Arizona has outdone Florida in election screwups but, that’s OK, cause it’s a dry hate.

    AddictingINfo: Outrage Builds As Arizona Continues To Count Votes

    On Thursday, the Secretary of State, Ken Bennett, announced the figures: 631,274 early and provisional ballots remained uncounted out of a total of 1.8 million votes. At least 350,000 of them are from Maricopa County (Phoenix metropolitan area), where Joe Arpaio has already claimed victory. Activist Randy Parraz, president of Citizens for a Better Arizona, told the Huffington Post, “We’re not conceding anything until every vote is counted. They’re just going to act like, ‘Oh, the election’s over, Arpaio wins.’ Hell no.”

    Three Congressional races also remain in limbo. Although Democrat Rich Carmona originally conceded the Senate seat to Jeff Flake on election night, he changed his mind after hearing the unprecedented number of uncounted votes. On Friday, he sent this message to supporters: “We will take every necessary step to make sure all of our supporters’ ballots are counted.” Two U.S. House races are also too close to call until the remainder of the votes are tallied.
    So hold up on the congratulations for Arpaio, Flake, and a number of other office seekers in the state. Arizona’s got a problem. Perhaps the new Congress would like to take up election reform in order to find a solution.

    • ecocatwoman says:

      How the hell could they call the election with 1/3 of the ballots outstanding? If you are going to steal something, you don’t publish/announce where you’ve hidden the loot. Dumb a$$es. But hold on there, bucko. Allen West refuses to take LOSER as a result of this election. Plus my county commissioner hasn’t been certified yet – still counting – recounting, whatever. There’s another state house election in limbo as well. No one takes away the Clusterf**kery title away from Florida without a whoop a$$ fight. Our reputation as the laughingstock of the nation is at stake here. WE’RE #1 – WE’RE #1 – WE’RE #1.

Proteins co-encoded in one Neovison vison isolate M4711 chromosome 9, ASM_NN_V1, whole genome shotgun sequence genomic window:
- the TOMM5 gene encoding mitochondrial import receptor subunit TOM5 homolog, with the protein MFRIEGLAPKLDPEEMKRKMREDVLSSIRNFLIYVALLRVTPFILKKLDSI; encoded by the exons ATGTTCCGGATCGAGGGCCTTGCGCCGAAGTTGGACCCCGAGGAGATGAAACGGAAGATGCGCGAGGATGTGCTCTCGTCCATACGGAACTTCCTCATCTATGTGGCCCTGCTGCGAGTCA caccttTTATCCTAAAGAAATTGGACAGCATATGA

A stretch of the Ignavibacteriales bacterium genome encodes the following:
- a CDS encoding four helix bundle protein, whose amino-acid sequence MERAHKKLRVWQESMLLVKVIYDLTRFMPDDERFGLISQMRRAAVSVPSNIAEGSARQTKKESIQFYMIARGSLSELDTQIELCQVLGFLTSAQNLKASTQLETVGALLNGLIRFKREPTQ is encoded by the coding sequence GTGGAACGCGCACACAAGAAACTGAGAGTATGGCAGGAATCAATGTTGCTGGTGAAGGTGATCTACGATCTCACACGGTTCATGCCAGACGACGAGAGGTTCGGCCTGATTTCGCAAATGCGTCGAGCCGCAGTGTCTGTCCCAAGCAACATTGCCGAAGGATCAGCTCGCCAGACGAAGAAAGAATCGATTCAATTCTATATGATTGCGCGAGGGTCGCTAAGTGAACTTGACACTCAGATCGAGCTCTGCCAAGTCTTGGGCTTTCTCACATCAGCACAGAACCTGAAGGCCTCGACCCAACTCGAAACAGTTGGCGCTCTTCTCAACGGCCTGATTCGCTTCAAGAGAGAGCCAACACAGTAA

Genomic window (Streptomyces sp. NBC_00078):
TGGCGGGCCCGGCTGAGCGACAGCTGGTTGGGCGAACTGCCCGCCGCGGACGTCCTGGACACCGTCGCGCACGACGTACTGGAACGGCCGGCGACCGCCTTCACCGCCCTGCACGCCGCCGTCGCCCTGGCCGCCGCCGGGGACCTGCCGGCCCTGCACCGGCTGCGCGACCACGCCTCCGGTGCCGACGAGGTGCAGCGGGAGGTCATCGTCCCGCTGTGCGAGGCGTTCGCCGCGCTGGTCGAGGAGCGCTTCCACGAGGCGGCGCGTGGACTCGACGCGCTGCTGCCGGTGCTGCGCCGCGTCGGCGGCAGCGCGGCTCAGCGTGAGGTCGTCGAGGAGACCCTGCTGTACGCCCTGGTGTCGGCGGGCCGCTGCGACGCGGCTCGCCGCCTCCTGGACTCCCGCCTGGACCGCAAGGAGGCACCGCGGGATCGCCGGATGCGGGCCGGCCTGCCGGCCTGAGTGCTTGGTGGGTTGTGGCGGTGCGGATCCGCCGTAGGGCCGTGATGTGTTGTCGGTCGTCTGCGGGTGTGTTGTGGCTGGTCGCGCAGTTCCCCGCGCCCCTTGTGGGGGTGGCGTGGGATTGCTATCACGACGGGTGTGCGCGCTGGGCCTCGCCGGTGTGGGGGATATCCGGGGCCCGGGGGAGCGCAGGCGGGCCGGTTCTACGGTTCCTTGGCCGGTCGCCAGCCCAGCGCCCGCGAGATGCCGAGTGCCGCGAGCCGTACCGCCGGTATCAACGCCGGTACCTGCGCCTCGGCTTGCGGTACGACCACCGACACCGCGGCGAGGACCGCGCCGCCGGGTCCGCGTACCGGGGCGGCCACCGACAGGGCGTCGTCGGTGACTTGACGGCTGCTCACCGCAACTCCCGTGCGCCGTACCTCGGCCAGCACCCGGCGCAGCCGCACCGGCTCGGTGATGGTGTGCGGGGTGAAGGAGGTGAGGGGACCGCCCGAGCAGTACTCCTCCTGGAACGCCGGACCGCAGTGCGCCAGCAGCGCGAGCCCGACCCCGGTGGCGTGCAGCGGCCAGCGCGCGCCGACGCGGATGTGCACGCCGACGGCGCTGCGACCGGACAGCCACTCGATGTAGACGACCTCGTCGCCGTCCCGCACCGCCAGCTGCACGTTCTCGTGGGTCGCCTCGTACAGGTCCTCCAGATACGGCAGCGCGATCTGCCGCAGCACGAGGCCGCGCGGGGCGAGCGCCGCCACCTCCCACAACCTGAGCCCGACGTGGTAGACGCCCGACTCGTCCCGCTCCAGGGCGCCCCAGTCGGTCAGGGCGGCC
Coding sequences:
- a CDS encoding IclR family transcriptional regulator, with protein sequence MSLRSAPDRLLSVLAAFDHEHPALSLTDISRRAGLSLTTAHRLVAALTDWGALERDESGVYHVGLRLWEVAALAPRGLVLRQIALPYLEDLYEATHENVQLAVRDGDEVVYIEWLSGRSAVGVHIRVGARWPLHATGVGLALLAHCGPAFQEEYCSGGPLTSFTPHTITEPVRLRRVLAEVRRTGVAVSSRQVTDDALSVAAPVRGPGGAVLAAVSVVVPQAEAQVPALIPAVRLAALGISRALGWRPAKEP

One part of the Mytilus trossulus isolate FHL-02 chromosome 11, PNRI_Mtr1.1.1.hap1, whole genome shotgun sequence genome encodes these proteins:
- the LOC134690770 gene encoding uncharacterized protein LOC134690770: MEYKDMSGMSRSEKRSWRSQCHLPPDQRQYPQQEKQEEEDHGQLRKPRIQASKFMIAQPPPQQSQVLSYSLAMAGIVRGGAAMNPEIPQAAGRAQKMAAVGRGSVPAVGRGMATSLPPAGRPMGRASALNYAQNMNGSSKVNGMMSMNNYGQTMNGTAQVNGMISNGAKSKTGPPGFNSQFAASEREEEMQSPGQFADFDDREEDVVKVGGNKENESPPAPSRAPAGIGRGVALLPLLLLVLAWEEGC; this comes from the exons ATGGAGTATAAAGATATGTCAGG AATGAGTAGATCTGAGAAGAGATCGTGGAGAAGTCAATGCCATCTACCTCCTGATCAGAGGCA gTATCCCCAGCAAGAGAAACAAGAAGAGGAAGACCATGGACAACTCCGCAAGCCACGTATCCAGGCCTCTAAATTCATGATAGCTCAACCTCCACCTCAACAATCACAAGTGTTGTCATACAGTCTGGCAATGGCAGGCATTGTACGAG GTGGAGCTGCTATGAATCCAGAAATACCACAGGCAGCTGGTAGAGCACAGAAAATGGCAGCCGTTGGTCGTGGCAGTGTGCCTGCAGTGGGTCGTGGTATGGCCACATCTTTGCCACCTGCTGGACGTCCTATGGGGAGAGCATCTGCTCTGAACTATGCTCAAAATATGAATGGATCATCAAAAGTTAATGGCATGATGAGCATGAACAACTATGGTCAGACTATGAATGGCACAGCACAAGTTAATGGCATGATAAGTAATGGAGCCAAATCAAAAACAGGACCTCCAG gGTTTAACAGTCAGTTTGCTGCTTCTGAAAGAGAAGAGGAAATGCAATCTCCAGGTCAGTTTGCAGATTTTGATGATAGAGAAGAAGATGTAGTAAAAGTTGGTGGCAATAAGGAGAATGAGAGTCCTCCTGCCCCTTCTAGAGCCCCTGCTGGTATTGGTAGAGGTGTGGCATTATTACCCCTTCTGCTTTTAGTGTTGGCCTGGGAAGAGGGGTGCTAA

• RalphB says:

        Looks like a classic race to the bottom. Will the dry hate beat out the humid one? Discerning voters want to know 😉

        • dakinikat says:

          I guess each of those states would rather have a crazy ideological governor than anything that resembles a functioning state duties.

          • ecocatwoman says:

            I think you referenced Meg Ryan in When Harry Met Sally, recently. YES -YES -YES. Of course, I’m joking. I’d prefer a Bob Graham reboot, but would settle for the original anti-offshore oil drilling Charlie Crist.

    • RalphB says:

      One result from Arizona.

      TPM: AP Calls Arizona 9th Congressional Race For Democrat Sinema

      The Associated Press called the race for Arizona’s 9th Congressional District for Democratic candidate Kyrsten Sinema on Monday. Sinema has a lead of nearly 6,000 votes on Republican candidate Vernon Parker while early and provisional ballots are still being counted in Arizona.